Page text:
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so the need to address the emergency now to keep it from coming on our doorstep at home. approximately $600 million at your request would go to doing just that. but considering the need, that seems very low to this senator. very low. $600 million to build the cdcs, to put in the laboratories, get the equipment, train the technicians, train the epidem yolgss? it seems low to me. can you explain that number? what do you hope to accomplish with that investment? and could we use more to address emerging, emergency outbreaks? dr. freeden? >> thank you very much. you don't need to look any further than the difference between what happened in nigeria with ebola and what happened in liberia with ebola to see what a
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difference prepared public health systems make. in nigeria, through extensive effort, because there was an emergency operation center, because there was a laboratory network, because there were trained disease detectives, because there was a public health system that could respond to the outbreak, they stopped it. it took enormous effort but they stopped it. and today, from that importation, nigeria is ebola free. the world would be a very different place today if liberia, gui nechlt a and sierra leone had those systems in place a year ago. they could have contained this outbreak. global health portion of this request aims to protect not only these countries but ourselves against that type of threat whether it's the next ebola, the next sars or even the next hiv. there are three fundamental areas we work in. they're all very specific, measure measurable and will leave behind as temporary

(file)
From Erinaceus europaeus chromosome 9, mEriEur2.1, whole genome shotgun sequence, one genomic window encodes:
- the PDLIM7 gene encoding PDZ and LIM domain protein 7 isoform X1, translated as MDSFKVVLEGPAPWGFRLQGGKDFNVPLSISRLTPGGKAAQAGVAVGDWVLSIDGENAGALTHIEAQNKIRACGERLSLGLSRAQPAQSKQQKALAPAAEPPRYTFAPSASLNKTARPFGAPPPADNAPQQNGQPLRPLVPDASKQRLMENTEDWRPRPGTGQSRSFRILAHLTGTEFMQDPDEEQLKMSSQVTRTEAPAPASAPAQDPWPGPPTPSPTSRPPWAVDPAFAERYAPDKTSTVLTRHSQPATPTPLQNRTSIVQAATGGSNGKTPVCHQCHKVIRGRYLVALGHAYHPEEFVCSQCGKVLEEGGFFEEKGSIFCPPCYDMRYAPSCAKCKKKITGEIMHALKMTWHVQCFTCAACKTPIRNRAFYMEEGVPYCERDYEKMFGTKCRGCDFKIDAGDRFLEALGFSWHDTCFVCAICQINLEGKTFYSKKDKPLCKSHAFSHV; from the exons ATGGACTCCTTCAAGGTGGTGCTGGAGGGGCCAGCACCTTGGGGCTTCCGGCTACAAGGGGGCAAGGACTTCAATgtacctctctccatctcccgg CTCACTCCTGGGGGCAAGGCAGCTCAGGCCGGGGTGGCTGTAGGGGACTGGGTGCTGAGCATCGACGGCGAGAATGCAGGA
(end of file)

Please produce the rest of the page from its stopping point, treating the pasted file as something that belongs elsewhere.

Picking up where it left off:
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assistance something that will protect us for many years to come. the first are prevention methods, how to ensure we keep our laboratories safe, that we stop the spread from animals to human whenever possible. and that we're able to immunize with whatever we can to reduce the risk of things spreading. second, and the largest component is detection. putting in place the laboratories, the disease detectives and also the surveillance systems to find problems when they first emerge so we can stop them at the source before they spread. thi third, of course, is the response. emergency operations systems, the ability to work with medical counter measures and to stop outbreaks before they spread. those are the three key interventions that we would be able to implement with these emergency funds to protect ourselves against these emergencies going forward. >> thank you, doctor. i see my time is out. i'm sure i just think that's a low figure confronting what we have to confront worldwide.